The president said the U.S. has "no intentions of attacking" North Korea but "reserves all options to defend our friends in the region."
Since the detonation Monday, Democratic critics have blamed Mr. Bush for abandoning one-on-one talks with North Koreans, reported CBS News White House correspondent Jim Axelrod. But Mr. Bush rejected criticism.
"It is the intransigence of the North Korean leader, Kim Jong Il, that led to the current situation," he said.
On Iraq, Mr. Bush acknowledged "tough times" in the war-torn country where sectarian violence has surged recently. But, he added, "It is in our interests that Iraq succeed."
Mr. Bush staunchly defended his Iraq policy, saying that he had adjusted tactics to reflect changing conditions on the ground.
He was asked about a recent comment by the Republican chairman of the Senate Armed Services Committee, Sen. John Warner, that Iraq was drifting "sideways" and that the U.S. should consider major changes if Baghdad doesn't get the violence under control within the next few months.
"I appreciate Sen. Warner from going over there and taking a look," said Mr. Bush. "I completely agree."
Still, he insisted, "We're constantly changing tactics."
Mr. Bush dismissed as "just not credible" a that contends nearly 655,000 Iraqis have died because of the war.
The study was based on interviews by researchers with Iraqi families and suggests a far higher death toll than other estimates.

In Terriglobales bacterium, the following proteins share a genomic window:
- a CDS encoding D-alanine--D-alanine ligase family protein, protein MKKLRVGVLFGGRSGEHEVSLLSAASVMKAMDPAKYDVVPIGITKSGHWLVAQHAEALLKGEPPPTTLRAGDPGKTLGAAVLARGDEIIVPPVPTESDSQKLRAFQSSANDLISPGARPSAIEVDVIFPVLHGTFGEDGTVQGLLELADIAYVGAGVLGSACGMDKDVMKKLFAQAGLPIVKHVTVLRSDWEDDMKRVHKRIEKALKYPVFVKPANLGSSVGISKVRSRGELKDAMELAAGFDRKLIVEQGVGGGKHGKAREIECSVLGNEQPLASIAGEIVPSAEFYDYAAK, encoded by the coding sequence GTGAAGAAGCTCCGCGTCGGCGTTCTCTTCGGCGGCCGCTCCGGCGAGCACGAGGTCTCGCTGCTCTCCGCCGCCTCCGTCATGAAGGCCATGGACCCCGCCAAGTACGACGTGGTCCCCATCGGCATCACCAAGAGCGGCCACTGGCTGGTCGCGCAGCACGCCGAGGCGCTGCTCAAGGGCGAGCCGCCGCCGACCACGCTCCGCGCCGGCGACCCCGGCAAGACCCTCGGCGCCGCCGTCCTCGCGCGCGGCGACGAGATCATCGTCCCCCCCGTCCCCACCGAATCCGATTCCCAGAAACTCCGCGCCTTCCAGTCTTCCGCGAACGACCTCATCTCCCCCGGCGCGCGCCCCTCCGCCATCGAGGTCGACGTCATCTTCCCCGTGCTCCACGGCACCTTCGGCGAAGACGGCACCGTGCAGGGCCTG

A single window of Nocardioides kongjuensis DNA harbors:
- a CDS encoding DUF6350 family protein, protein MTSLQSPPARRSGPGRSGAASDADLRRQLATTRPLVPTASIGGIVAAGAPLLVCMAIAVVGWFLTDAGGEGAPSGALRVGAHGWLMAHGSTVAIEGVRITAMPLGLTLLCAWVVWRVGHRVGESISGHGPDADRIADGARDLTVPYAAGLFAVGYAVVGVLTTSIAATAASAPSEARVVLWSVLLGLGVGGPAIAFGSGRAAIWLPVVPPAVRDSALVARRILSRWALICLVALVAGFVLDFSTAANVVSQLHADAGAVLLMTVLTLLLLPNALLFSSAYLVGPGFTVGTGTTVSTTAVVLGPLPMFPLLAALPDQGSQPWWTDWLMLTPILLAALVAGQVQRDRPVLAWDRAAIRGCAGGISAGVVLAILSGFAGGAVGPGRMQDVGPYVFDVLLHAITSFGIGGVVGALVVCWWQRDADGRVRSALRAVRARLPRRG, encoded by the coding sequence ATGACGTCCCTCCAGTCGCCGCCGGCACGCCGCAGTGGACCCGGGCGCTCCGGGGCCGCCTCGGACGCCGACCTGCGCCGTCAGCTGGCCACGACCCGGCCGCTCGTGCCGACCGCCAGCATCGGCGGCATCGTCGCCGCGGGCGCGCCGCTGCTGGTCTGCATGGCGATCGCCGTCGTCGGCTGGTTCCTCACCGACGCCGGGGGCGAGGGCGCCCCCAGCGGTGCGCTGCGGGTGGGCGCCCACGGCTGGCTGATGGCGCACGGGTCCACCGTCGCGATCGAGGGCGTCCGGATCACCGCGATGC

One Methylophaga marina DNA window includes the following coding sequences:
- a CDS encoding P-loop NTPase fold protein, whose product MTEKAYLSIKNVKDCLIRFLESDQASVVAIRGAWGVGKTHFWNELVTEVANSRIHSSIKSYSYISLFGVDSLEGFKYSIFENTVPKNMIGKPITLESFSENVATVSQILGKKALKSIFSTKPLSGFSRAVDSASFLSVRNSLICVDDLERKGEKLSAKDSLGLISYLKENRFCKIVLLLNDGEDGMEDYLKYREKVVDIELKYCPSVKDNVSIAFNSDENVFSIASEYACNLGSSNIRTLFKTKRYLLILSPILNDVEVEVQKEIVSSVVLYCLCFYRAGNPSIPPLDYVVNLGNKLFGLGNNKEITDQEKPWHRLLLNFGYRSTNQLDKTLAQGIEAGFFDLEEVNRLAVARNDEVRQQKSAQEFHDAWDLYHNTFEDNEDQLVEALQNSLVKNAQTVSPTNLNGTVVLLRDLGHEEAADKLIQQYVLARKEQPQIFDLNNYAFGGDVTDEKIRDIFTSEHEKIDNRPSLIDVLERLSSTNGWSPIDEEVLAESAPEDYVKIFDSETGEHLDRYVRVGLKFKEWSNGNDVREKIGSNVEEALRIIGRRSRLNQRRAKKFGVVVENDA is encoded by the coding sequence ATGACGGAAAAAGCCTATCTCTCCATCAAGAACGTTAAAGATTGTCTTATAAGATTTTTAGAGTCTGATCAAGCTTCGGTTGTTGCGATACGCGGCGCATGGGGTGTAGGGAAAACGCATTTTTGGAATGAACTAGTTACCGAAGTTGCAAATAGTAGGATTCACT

Mr. Bush, who in the past has suggested 30,000 civilian deaths in Iraq, would not give a figure for overall fatalities.
"A lot of innocent people have lost their life," he said.
With just four weeks before the midterm elections, Mr. Bush acknowledged that the war in Iraq is having a political impact. It is "tough on the American psyche," he said, repeating a phrase he had used before.
Mr. Bush said there were "loud voices" in the Democratic Party for him to withdraw troops. But, he said, he was not going to "get out before the job is done."
"You empower your generals to make the decisions on what you do to win," he said.
If Mr. Bush's campaign message has been drowned out lately, his confidence remains high. Despite polls suggesting otherwise, he still says Republican will hold the House and Senate when voters cast their ballots, reports Axelrod. In the House, Democrats need a 15-seat pickup to gain control. In the Senate, they need six.
Mr. Bush said the leading issue for voters should not be the war, but the economy, where he pointed to signs of significant improvement in job creation, lower energy prices and tax cuts that he said are working.
Mr. Bush also reiterated his support for embattled House Speaker Dennis Hastert, who's faced criticism for his handling of the .
He said he doesn't think the scandal has undermined Hastert's credibility as a leader.
"Denny's very credible as far as I'm concerned," he said.
"I think the speaker's strong statements have made it clear to not only the party ... but to the country, that he wants to find out the facts," Mr. Bush said. "This is disgusting behavior when a member of Congress betrays the trust of the Congress and the family that sent a young page to serve."